Wearable Tech

We’ve all seen those films where robots take over, where half-human half-machine creations are evil and other weird or frankly peculiar portrayals of a disturbing future where we are slaves to our robot masters. When robots look and act too much like us, it’s understandably disconcerting – and there’s even a name for this.

A fear of all things android is quite natural though and related to our fundamental understanding of control. As a species, we are primed to fear our inability to control the future. So we say let’s relax – and perhaps embrace it?

We can be robots

In the not-too-distant future, you’ll be able to dump that bag full of tech and cables and become the hardware and software yourself. So time to drop the fear and embrace change, folks!

We’re talking about e-skin. Smart, wearable technology is already a thing, with printable circuit fabric (PCF) making waves for the last few years. Researchers at the University of Cambridge announced they’d managed to print washable, stretchable, and breathable electronic circuits into fabric back in 2017. This means we will start to see environmentally friendly, printed circuits, such as personal health and fitness technology, wearable energy-harvesting and storage in the shops pretty soon!

Say goodbye to awkward tech, weighed down bags and pockets, and wave a digital digit at the new era of artificial ‘e-skin’, a step beyond the ever-advancing possibilities of wearable tech.

Scientists and researchers are looking into how flexible, bendable and stretchable electronic circuits can be applied directly to the skin.

Practically speaking, while it might be awesome to have some smartphone functionality built into your arm, what’s even cooler is that this cutting-edge tech might help replace feeling for people who have suffered burns or those that have nervous system issues.

Put simply, imagine an electronic tattoo.

Way back in In 2004, Japanese and US researchers revealed a pressure sensor circuit made from pre-stretched and thinned out silicon strips that could be applied to the forearm.

Of course, inorganic materials such as silicon are inflexible – but skin is flexible and stretchy. So researchers are investigating electronic circuits made from organic materials (such as special plastics or graphene (as mentioned above) that conduct electricity) for e-skin apps.

Your average e-skin is currently made of different electronic components – like transistors, LEDs, sensors and solar cells. These are often built of very thin layers of material that are sprayed onto a flexible base, that genuinely seems like skin.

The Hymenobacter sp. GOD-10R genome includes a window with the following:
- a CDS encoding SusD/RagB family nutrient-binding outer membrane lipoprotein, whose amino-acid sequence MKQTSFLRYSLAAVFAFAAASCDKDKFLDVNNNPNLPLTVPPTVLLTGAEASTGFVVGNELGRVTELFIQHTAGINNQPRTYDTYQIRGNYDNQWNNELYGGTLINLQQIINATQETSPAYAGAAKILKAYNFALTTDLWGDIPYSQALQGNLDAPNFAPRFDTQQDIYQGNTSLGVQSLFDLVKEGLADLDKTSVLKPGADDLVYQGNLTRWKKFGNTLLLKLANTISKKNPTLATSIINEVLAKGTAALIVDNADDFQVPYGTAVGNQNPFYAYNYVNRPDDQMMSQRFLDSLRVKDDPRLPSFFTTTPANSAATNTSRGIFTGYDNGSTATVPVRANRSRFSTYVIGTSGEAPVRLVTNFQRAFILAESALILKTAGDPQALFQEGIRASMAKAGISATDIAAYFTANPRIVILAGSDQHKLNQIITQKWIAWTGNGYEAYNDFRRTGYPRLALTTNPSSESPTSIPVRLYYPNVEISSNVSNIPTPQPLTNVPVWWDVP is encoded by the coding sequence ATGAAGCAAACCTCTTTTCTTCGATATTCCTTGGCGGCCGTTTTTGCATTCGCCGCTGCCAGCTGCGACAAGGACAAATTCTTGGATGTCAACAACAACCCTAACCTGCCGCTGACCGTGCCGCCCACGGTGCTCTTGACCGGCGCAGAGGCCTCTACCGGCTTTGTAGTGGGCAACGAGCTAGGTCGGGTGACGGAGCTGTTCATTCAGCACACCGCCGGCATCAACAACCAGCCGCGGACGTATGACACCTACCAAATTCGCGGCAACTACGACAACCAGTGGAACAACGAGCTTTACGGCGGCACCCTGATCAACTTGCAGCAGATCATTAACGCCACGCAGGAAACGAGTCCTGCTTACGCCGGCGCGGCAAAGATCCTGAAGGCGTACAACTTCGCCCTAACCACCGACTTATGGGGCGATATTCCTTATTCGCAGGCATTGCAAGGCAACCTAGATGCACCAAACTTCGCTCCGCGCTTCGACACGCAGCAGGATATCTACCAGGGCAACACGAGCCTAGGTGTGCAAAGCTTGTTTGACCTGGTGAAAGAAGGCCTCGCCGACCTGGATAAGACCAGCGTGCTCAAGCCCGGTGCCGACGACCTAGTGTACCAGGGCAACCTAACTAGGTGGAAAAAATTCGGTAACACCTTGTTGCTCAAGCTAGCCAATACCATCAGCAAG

While it’s still early days, current e-skin apps are being used on robots – giving automatons more human-like sensing capabilities – and we’re back to the creepy curve of Uncanny Valley.

E-skin devices can detect approaching objects and measure temperature and applied pressure – helping robots work with greater safety by being more aware of their surroundings, and avoiding pesky humans.

Hurdles

All sounds fantastic, right? Well, there’s an odd hurdle with e-skin. It develops wrinkles, just like human skin. But you can’t grab the skin cream to solve these wrinkles – they cause the circuit’s layers to come apart, causing failure.

The current thought on organic circuitry is that it isn’t very reliable and gives pretty poor electronic performance.

On top of this, electrons – as in the energy needed to make things happen in the circuit – move a thousand times slower than in the inorganic materials used in traditional electronics. This makes your cool new e-skin device super slow. And there’s the added issue that the organic materials currently under the microscope don’t deal with the heat generated by circuits as well as inorganic materials.

If it fits, wear it

Slipping a circuit onto or just under your skin isn’t as complex as say, an organ transplant, but there is still the issue of integration with the human body and nervous system. Of course, the organic materials being considered are carbon-based (just like us) so perhaps more likely to be biocompatible and not rejected by the body.

However, carbon particles could lead to inflammation and potentially, even tumours.

But hold on… don’t worry too much – researchers at the University of Osaka are leading research to develop an e-skin style brain implant that could be activated just by thinking. This could also help medical professionals in disease diagnosis.

Whatever is around the corner, e-skin is fascinating and exciting. It does stir up some big issues in terms of morality, privacy and even hacking. It’s bad enough when someone steals your email ID – imagine if someone hacked into your brain!

We’re seeing prototype e-skin devices gaining momentum in the market, with companies even offering developer kits to help get their technologies adopted faster.

E-skin could help in so many aspects of life – starting with infant and pensioner care, for example, along with mobility, vision and hearing assistance.

Potentially, e-skin could help harvest energy from the body’s movement. Imagine being on a crowded tube, but knowing everyone on that train is adding power to the national grid.

Final questions to ponder. How far are you willing to go to enhance your life? Are you willing to be considered part human, part machine? A cyborg? We’ll leave that up to you!